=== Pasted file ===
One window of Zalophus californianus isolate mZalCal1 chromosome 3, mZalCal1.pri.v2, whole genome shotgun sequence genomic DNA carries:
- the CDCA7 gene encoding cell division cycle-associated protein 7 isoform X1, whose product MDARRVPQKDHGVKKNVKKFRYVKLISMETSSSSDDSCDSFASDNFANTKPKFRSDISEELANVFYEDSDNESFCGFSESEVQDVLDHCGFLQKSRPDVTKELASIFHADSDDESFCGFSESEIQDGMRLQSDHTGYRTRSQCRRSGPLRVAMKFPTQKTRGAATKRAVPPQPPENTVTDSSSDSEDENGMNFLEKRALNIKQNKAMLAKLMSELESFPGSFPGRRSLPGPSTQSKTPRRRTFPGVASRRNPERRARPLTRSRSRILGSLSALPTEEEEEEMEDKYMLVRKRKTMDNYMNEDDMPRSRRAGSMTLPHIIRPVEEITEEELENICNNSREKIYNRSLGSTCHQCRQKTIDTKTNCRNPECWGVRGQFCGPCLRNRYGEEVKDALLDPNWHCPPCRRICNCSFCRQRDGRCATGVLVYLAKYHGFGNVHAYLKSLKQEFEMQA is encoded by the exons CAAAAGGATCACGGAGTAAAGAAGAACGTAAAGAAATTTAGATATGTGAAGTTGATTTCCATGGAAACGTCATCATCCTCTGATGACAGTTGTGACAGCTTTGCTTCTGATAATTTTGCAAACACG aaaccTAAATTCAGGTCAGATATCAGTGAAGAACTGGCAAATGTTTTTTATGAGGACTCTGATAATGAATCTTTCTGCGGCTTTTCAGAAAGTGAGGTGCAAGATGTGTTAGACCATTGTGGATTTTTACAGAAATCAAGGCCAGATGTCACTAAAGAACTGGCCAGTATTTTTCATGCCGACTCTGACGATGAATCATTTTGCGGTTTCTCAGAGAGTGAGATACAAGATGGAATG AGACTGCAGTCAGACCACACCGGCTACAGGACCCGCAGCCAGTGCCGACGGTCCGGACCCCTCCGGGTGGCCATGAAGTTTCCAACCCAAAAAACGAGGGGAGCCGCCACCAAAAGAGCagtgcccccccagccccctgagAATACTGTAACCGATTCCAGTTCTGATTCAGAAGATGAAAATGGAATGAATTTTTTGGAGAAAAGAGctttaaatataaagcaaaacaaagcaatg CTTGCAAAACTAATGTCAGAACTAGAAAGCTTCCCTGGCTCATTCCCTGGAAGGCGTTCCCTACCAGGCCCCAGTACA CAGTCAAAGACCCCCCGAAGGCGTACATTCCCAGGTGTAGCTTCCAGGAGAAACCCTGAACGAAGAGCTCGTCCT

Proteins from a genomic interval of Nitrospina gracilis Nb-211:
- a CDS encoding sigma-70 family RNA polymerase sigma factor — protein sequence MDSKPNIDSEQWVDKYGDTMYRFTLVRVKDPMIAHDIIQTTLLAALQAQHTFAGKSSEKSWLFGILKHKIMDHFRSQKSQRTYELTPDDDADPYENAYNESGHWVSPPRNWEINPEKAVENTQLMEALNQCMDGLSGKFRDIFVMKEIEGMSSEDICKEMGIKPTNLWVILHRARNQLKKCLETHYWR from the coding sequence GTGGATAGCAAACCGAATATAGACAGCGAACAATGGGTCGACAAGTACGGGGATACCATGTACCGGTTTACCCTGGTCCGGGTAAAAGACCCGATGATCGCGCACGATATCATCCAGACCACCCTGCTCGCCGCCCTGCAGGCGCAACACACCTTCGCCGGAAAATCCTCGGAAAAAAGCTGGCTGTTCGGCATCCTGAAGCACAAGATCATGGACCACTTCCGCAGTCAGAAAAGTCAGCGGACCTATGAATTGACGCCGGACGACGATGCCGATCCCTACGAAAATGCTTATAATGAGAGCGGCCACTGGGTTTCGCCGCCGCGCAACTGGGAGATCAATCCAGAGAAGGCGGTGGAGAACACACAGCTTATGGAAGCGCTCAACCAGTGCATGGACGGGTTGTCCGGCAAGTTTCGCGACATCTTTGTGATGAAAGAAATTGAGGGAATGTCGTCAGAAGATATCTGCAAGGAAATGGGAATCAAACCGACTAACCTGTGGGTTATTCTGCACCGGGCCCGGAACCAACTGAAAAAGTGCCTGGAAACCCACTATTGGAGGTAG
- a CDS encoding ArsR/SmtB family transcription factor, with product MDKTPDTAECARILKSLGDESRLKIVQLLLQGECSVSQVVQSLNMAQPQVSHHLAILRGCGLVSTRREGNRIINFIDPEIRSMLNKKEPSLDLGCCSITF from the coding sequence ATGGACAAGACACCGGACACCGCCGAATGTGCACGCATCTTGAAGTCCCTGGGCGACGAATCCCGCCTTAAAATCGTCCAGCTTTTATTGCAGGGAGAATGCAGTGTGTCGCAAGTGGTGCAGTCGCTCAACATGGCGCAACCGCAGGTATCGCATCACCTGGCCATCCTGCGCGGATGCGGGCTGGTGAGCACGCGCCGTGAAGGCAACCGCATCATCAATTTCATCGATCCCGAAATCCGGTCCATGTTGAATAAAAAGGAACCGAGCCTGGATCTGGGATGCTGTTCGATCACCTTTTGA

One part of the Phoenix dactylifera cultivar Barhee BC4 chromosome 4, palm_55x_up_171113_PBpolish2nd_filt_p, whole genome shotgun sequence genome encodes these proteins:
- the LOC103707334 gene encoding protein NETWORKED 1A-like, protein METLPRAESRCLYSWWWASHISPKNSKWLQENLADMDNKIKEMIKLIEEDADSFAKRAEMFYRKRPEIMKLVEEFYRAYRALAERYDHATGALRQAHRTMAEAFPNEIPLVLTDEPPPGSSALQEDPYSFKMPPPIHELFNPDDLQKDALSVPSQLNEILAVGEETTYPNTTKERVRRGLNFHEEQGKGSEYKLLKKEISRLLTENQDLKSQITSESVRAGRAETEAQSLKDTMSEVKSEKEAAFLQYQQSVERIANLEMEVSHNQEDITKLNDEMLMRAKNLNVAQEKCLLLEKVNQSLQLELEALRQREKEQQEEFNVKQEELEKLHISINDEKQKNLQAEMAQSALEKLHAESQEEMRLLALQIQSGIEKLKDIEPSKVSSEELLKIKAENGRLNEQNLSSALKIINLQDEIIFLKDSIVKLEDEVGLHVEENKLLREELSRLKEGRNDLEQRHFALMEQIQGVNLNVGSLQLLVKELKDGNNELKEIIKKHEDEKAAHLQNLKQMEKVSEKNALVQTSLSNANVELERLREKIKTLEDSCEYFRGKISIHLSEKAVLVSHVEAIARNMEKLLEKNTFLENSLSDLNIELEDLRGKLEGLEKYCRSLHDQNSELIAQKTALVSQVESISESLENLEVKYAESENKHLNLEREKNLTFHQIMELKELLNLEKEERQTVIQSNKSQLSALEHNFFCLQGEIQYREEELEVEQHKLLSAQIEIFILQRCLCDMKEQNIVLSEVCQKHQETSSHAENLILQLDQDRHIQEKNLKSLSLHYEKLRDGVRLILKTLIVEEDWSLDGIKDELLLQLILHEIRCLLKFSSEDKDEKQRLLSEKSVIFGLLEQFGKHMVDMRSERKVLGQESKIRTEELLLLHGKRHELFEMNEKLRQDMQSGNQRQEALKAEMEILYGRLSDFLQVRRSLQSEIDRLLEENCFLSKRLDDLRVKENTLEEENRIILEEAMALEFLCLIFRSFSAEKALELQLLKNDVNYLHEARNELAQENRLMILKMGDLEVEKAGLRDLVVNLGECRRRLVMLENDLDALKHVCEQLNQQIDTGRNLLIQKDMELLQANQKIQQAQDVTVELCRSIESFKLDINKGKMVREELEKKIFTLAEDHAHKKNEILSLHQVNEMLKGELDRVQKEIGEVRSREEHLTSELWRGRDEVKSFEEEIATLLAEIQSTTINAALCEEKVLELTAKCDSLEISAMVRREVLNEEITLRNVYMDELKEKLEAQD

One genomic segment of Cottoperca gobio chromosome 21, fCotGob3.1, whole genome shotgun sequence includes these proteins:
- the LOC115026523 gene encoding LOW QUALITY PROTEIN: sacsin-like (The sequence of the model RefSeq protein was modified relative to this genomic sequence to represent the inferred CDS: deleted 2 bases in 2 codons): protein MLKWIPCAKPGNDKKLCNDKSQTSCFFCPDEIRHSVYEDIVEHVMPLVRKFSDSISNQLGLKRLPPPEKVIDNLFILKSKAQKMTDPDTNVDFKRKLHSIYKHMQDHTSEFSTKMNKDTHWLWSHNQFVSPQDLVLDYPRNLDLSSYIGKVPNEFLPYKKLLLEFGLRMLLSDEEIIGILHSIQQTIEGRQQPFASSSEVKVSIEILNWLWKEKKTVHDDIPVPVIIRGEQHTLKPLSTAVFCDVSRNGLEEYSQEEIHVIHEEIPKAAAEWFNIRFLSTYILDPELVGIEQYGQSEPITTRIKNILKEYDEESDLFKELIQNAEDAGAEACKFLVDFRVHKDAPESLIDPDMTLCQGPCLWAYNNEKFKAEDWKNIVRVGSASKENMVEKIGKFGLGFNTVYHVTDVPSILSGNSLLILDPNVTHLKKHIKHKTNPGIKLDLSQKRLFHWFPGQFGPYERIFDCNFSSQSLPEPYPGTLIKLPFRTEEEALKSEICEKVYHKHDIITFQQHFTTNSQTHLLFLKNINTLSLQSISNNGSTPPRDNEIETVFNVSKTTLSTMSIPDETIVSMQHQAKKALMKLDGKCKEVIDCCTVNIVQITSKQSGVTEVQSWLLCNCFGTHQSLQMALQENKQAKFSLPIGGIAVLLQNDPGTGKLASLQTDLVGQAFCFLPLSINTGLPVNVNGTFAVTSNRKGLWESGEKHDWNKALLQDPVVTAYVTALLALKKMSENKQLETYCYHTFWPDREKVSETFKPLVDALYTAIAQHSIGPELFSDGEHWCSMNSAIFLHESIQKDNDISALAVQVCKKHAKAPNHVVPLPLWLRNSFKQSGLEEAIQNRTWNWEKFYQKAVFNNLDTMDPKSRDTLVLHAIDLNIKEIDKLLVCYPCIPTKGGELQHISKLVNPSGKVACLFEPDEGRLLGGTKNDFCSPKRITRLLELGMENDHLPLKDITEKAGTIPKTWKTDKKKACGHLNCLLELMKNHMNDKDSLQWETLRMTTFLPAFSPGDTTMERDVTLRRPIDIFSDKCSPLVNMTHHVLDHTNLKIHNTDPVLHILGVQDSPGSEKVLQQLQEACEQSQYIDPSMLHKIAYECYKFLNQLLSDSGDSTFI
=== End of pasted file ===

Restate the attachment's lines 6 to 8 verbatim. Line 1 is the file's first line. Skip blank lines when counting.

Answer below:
One part of the Phoenix dactylifera cultivar Barhee BC4 chromosome 4, palm_55x_up_171113_PBpolish2nd_filt_p, whole genome shotgun sequence genome encodes these proteins:
- the LOC103707334 gene encoding protein NETWORKED 1A-like, protein METLPRAESRCLYSWWWASHISPKNSKWLQENLADMDNKIKEMIKLIEEDADSFAKRAEMFYRKRPEIMKLVEEFYRAYRALAERYDHATGALRQAHRTMAEAFPNEIPLVLTDEPPPGSSALQEDPYSFKMPPPIHELFNPDDLQKDALSVPSQLNEILAVGEETTYPNTTKERVRRGLNFHEEQGKGSEYKLLKKEISRLLTENQDLKSQITSESVRAGRAETEAQSLKDTMSEVKSEKEAAFLQYQQSVERIANLEMEVSHNQEDITKLNDEMLMRAKNLNVAQEKCLLLEKVNQSLQLELEALRQREKEQQEEFNVKQEELEKLHISINDEKQKNLQAEMAQSALEKLHAESQEEMRLLALQIQSGIEKLKDIEPSKVSSEELLKIKAENGRLNEQNLSSALKIINLQDEIIFLKDSIVKLEDEVGLHVEENKLLREELSRLKEGRNDLEQRHFALMEQIQGVNLNVGSLQLLVKELKDGNNELKEIIKKHEDEKAAHLQNLKQMEKVSEKNALVQTSLSNANVELERLREKIKTLEDSCEYFRGKISIHLSEKAVLVSHVEAIARNMEKLLEKNTFLENSLSDLNIELEDLRGKLEGLEKYCRSLHDQNSELIAQKTALVSQVESISESLENLEVKYAESENKHLNLEREKNLTFHQIMELKELLNLEKEERQTVIQSNKSQLSALEHNFFCLQGEIQYREEELEVEQHKLLSAQIEIFILQRCLCDMKEQNIVLSEVCQKHQETSSHAENLILQLDQDRHIQEKNLKSLSLHYEKLRDGVRLILKTLIVEEDWSLDGIKDELLLQLILHEIRCLLKFSSEDKDEKQRLLSEKSVIFGLLEQFGKHMVDMRSERKVLGQESKIRTEELLLLHGKRHELFEMNEKLRQDMQSGNQRQEALKAEMEILYGRLSDFLQVRRSLQSEIDRLLEENCFLSKRLDDLRVKENTLEEENRIILEEAMALEFLCLIFRSFSAEKALELQLLKNDVNYLHEARNELAQENRLMILKMGDLEVEKAGLRDLVVNLGECRRRLVMLENDLDALKHVCEQLNQQIDTGRNLLIQKDMELLQANQKIQQAQDVTVELCRSIESFKLDINKGKMVREELEKKIFTLAEDHAHKKNEILSLHQVNEMLKGELDRVQKEIGEVRSREEHLTSELWRGRDEVKSFEEEIATLLAEIQSTTINAALCEEKVLELTAKCDSLEISAMVRREVLNEEITLRNVYMDELKEKLEAQD

One genomic segment of Cottoperca gobio chromosome 21, fCotGob3.1, whole genome shotgun sequence includes these proteins: